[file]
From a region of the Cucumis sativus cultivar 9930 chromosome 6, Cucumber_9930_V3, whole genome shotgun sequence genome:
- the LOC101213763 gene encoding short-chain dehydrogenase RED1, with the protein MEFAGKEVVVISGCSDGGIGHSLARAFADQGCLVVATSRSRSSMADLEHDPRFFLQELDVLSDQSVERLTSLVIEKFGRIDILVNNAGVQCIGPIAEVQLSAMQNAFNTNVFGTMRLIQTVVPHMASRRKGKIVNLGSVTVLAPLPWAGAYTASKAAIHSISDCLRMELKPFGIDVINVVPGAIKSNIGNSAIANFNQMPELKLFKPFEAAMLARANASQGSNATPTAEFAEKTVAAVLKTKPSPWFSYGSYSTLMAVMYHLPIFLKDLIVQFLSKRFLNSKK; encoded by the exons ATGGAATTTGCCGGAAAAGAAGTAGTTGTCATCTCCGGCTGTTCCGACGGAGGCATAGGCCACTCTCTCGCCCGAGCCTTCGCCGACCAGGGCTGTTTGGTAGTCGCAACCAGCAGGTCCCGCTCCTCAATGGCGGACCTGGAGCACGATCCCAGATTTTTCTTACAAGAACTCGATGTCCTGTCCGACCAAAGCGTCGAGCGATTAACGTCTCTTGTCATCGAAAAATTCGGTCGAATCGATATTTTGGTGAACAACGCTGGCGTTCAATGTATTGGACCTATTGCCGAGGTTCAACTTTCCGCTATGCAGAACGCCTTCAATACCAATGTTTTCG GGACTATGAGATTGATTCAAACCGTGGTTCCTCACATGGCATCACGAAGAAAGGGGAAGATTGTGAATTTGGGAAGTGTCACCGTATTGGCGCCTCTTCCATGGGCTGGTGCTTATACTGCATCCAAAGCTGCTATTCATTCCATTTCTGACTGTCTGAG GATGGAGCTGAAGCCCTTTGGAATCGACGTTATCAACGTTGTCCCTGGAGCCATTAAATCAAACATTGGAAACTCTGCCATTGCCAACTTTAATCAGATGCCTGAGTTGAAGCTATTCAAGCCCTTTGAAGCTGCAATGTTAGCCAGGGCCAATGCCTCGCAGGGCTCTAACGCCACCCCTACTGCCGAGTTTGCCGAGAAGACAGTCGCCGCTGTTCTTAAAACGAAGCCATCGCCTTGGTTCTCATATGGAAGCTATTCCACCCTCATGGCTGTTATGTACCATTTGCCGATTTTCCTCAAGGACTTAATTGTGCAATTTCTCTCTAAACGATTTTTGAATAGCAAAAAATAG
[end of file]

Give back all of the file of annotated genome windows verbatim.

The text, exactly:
From a region of the Cucumis sativus cultivar 9930 chromosome 6, Cucumber_9930_V3, whole genome shotgun sequence genome:
- the LOC101213763 gene encoding short-chain dehydrogenase RED1, with the protein MEFAGKEVVVISGCSDGGIGHSLARAFADQGCLVVATSRSRSSMADLEHDPRFFLQELDVLSDQSVERLTSLVIEKFGRIDILVNNAGVQCIGPIAEVQLSAMQNAFNTNVFGTMRLIQTVVPHMASRRKGKIVNLGSVTVLAPLPWAGAYTASKAAIHSISDCLRMELKPFGIDVINVVPGAIKSNIGNSAIANFNQMPELKLFKPFEAAMLARANASQGSNATPTAEFAEKTVAAVLKTKPSPWFSYGSYSTLMAVMYHLPIFLKDLIVQFLSKRFLNSKK; encoded by the exons ATGGAATTTGCCGGAAAAGAAGTAGTTGTCATCTCCGGCTGTTCCGACGGAGGCATAGGCCACTCTCTCGCCCGAGCCTTCGCCGACCAGGGCTGTTTGGTAGTCGCAACCAGCAGGTCCCGCTCCTCAATGGCGGACCTGGAGCACGATCCCAGATTTTTCTTACAAGAACTCGATGTCCTGTCCGACCAAAGCGTCGAGCGATTAACGTCTCTTGTCATCGAAAAATTCGGTCGAATCGATATTTTGGTGAACAACGCTGGCGTTCAATGTATTGGACCTATTGCCGAGGTTCAACTTTCCGCTATGCAGAACGCCTTCAATACCAATGTTTTCG GGACTATGAGATTGATTCAAACCGTGGTTCCTCACATGGCATCACGAAGAAAGGGGAAGATTGTGAATTTGGGAAGTGTCACCGTATTGGCGCCTCTTCCATGGGCTGGTGCTTATACTGCATCCAAAGCTGCTATTCATTCCATTTCTGACTGTCTGAG GATGGAGCTGAAGCCCTTTGGAATCGACGTTATCAACGTTGTCCCTGGAGCCATTAAATCAAACATTGGAAACTCTGCCATTGCCAACTTTAATCAGATGCCTGAGTTGAAGCTATTCAAGCCCTTTGAAGCTGCAATGTTAGCCAGGGCCAATGCCTCGCAGGGCTCTAACGCCACCCCTACTGCCGAGTTTGCCGAGAAGACAGTCGCCGCTGTTCTTAAAACGAAGCCATCGCCTTGGTTCTCATATGGAAGCTATTCCACCCTCATGGCTGTTATGTACCATTTGCCGATTTTCCTCAAGGACTTAATTGTGCAATTTCTCTCTAAACGATTTTTGAATAGCAAAAAATAG